Sub-Prime Meltdown and the Derivatives Fiasco To Come (March 22, 2007)
This is a tall order, but I'm going to try to explain how the sub-prime meltdown will trigger a fiasco in the $360 trillion global derivatives market--with unknown consequences.
You experts out there may find some fault in my simplifications, and I do not claim to be anything but an interested amateur.
But since the coming derivatives fiasco will affect us all one way or another (your 401K blowing up, your pension fund blowing up, etc.), then it behooves us to try to understand a purposefully obscure and arcane subject.
For a window into the making and marketing of derivatives, please read the book Fiasco: The Inside Story of a Wall Street Trader (recommended by correspondent Cheryl A.).
For a description of the mortgage derivatives market, I recommend Barrons Just How Sub Is Subprime? (good explanation of mortgage derivatives).
Here's how it works. Let's say you're an "investment" banker type (little inside joke there--"investment," hahahahaha) and you've been offered some real garbage sub-prime mortgages--the real toxic stuff that everybody knows will go into default sooner or later.
Hmm, this presents a problem, doesn't it? Who will be dumb enough to buy a loan which is destined to blow up and vaporize a big chunk of assets? How about a big dumb insurance company, state pension fund or non-U.S. yield-chasing behemoth in Japan, China or Europe?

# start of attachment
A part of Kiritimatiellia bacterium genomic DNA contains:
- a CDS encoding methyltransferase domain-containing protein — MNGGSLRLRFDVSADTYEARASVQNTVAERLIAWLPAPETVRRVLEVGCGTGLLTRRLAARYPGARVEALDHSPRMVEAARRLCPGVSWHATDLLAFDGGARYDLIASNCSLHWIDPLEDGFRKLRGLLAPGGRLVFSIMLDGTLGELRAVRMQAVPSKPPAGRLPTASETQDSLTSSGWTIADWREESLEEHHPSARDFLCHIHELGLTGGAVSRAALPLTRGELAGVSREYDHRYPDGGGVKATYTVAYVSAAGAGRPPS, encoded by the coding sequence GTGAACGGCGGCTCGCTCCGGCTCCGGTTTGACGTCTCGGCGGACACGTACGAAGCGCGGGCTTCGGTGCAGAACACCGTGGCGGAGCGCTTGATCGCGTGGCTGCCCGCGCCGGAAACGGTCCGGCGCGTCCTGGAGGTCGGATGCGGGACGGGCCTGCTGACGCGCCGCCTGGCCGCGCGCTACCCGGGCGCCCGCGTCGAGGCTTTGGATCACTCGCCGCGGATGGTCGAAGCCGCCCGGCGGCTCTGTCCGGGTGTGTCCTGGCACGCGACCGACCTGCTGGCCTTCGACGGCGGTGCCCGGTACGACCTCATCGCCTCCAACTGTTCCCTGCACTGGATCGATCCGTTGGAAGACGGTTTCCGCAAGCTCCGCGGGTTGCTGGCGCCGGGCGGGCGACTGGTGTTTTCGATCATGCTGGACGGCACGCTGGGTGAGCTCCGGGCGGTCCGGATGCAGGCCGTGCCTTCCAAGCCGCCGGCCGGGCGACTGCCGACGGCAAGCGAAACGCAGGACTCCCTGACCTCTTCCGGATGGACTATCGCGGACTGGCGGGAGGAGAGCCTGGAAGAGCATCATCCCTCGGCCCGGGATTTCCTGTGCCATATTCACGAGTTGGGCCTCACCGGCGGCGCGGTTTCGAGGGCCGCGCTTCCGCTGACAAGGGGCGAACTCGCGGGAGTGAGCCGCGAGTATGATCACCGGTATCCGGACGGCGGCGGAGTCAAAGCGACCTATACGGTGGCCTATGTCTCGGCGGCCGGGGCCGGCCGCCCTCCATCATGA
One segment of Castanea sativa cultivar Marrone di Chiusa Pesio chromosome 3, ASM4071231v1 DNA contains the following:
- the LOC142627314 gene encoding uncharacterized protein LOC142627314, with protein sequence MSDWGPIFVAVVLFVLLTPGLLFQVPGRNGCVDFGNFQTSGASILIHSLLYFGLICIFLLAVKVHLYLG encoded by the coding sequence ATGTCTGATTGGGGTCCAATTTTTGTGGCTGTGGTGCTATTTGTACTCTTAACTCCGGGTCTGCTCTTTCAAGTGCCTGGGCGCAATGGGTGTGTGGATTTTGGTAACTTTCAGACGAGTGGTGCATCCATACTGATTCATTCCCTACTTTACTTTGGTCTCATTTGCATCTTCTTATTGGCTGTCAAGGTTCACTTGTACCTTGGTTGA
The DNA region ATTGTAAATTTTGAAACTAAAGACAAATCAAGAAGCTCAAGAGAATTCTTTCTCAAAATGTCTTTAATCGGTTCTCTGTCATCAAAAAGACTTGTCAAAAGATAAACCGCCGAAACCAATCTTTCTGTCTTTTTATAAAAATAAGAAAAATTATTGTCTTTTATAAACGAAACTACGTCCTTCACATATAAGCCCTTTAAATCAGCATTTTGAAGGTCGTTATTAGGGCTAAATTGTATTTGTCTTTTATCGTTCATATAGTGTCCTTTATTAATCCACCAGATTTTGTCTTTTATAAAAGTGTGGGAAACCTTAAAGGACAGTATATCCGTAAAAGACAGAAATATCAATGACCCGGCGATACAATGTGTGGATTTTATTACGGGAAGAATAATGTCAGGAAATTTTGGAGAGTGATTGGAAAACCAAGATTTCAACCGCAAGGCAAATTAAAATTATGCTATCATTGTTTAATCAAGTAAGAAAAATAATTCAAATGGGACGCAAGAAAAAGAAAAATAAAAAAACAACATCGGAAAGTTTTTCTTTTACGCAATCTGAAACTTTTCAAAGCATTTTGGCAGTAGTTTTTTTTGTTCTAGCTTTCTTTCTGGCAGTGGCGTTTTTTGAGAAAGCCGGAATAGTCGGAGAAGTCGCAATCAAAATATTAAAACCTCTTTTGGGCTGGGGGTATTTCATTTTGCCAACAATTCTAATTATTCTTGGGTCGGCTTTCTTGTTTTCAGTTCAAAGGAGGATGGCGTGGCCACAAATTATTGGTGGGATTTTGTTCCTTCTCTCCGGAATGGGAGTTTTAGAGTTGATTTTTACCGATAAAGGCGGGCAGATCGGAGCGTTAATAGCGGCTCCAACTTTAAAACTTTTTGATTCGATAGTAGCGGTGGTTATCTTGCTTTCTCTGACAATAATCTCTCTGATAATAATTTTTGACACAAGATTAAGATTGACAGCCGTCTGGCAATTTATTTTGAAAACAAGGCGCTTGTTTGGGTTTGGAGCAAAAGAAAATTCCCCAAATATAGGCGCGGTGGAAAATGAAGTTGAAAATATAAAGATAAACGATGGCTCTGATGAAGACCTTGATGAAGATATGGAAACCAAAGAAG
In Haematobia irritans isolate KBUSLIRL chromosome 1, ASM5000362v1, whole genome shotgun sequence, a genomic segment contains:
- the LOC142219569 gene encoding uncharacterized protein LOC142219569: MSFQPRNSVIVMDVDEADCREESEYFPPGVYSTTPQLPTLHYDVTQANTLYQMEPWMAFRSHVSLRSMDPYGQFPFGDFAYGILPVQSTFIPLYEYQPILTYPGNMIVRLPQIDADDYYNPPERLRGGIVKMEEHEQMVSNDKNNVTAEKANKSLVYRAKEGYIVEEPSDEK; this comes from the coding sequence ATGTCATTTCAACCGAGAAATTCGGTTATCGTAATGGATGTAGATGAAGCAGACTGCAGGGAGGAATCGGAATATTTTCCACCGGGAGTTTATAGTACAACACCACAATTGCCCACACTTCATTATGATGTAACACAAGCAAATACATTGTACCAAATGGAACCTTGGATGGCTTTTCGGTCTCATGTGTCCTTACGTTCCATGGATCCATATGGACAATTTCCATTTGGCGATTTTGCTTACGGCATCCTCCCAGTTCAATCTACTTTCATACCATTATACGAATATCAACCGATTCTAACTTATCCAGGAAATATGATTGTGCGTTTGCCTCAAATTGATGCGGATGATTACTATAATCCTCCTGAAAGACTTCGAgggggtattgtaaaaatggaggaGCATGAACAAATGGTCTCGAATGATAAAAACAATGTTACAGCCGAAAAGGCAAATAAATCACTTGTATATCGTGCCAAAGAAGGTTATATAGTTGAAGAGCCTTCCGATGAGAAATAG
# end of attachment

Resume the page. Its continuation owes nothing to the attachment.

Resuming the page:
OK, so now that we have the mark (grifter-speak for sucker) in our sights, we need some serious lipstick to dress up the pig. Here's why we make millions, folks--because we're so danged smart!
First, we get some AAA-rated mortgages--the gold standard stuff, 30-year fixed-rate from low-risk borrowers--and then we mix in some toxic sub-prime garbage into a "trust" which collects the principle payments into one income stream (called a tranch) and the interest payments in another. Now we get a credit rating outfit like Moodys to give the trust a AAA rating because hey, the majority of the mortgages packaged into the trust are AAA. (Another ploy is to get the principle rated AAA and leave the interest--which everyone knows will never be collected in full--unrated.)
This is important because the marks--the pension funds, insurance companies, and bond funds-- can only buy AAA paper--at least on the books which are shown to investors.
Congratulations--we've created a residential mortgage-backed security (RMBS). Now the real fun begins. Next, we create a CDO, a collateralized debt obligation, which buys up whatever sub-prime, Alt-A or otherwise risky garbage mortgages we weren't able to palm off in the RMBS. CDOs are credit based, of course, as are some spin-off derivatives called Synthetic CDOs, which are synthetic because they have nothing to do at all with the underlying debt (i.e. mortgages). Now we sell the CDOs to the marks because the yield is a point or two (1% or 2%) higher than low-risk paper. And the marks are happy to buy. Why?